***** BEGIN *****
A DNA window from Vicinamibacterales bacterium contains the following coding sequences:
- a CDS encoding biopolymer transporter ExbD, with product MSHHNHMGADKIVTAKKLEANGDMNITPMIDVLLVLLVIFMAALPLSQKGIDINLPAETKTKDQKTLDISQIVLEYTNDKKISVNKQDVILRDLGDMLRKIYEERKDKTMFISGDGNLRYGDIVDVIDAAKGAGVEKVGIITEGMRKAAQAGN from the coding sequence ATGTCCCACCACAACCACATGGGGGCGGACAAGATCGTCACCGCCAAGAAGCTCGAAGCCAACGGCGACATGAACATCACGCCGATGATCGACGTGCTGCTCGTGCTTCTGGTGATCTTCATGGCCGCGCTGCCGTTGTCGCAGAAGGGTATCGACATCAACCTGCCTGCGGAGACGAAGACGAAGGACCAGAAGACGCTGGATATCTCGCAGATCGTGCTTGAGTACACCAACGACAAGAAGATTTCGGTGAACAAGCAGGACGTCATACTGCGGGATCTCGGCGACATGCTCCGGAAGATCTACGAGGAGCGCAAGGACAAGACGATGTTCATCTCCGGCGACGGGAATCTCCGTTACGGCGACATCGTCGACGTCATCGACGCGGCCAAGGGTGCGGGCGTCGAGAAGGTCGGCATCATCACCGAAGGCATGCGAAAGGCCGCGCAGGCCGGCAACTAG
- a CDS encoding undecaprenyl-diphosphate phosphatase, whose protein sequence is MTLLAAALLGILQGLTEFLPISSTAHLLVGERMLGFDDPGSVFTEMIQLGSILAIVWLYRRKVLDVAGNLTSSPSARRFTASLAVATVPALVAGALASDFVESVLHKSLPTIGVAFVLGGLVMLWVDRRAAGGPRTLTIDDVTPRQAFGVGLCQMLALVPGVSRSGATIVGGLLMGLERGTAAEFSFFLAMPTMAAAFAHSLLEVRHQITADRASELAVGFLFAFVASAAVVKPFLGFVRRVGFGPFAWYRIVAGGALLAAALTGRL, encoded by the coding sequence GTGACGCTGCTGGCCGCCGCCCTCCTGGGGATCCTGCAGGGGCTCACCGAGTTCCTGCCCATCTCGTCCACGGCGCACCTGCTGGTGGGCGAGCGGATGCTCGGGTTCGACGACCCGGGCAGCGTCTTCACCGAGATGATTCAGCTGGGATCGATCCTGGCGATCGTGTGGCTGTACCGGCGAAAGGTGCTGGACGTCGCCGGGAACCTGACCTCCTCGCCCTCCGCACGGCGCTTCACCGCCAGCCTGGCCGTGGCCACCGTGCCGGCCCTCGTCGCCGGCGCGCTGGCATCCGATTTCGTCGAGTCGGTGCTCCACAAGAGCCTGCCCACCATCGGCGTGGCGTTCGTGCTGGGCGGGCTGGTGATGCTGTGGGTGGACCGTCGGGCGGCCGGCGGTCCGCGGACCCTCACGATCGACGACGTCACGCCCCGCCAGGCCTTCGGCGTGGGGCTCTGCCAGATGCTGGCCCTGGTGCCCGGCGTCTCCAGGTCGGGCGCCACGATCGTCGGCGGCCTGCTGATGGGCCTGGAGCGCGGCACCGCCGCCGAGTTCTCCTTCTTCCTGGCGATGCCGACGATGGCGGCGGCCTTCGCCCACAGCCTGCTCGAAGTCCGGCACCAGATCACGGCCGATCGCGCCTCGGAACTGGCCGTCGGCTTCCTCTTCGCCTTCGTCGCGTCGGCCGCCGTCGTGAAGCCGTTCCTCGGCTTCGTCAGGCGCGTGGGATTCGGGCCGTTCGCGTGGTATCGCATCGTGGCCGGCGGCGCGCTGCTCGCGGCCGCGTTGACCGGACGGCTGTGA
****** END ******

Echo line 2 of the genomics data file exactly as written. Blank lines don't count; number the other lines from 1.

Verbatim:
- a CDS encoding biopolymer transporter ExbD, with product MSHHNHMGADKIVTAKKLEANGDMNITPMIDVLLVLLVIFMAALPLSQKGIDINLPAETKTKDQKTLDISQIVLEYTNDKKISVNKQDVILRDLGDMLRKIYEERKDKTMFISGDGNLRYGDIVDVIDAAKGAGVEKVGIITEGMRKAAQAGN from the coding sequence ATGTCCCACCACAACCACATGGGGGCGGACAAGATCGTCACCGCCAAGAAGCTCGAAGCCAACGGCGACATGAACATCACGCCGATGATCGACGTGCTGCTCGTGCTTCTGGTGATCTTCATGGCCGCGCTGCCGTTGTCGCAGAAGGGTATCGACATCAACCTGCCTGCGGAGACGAAGACGAAGGACCAGAAGACGCTGGATATCTCGCAGATCGTGCTTGAGTACACCAACGACAAGAAGATTTCGGTGAACAAGCAGGACGTCATACTGCGGGATCTCGGCGACATGCTCCGGAAGATCTACGAGGAGCGCAAGGACAAGACGATGTTCATCTCCGGCGACGGGAATCTCCGTTACGGCGACATCGTCGACGTCATCGACGCGGCCAAGGGTGCGGGCGTCGAGAAGGTCGGCATCATCACCGAAGGCATGCGAAAGGCCGCGCAGGCCGGCAACTAG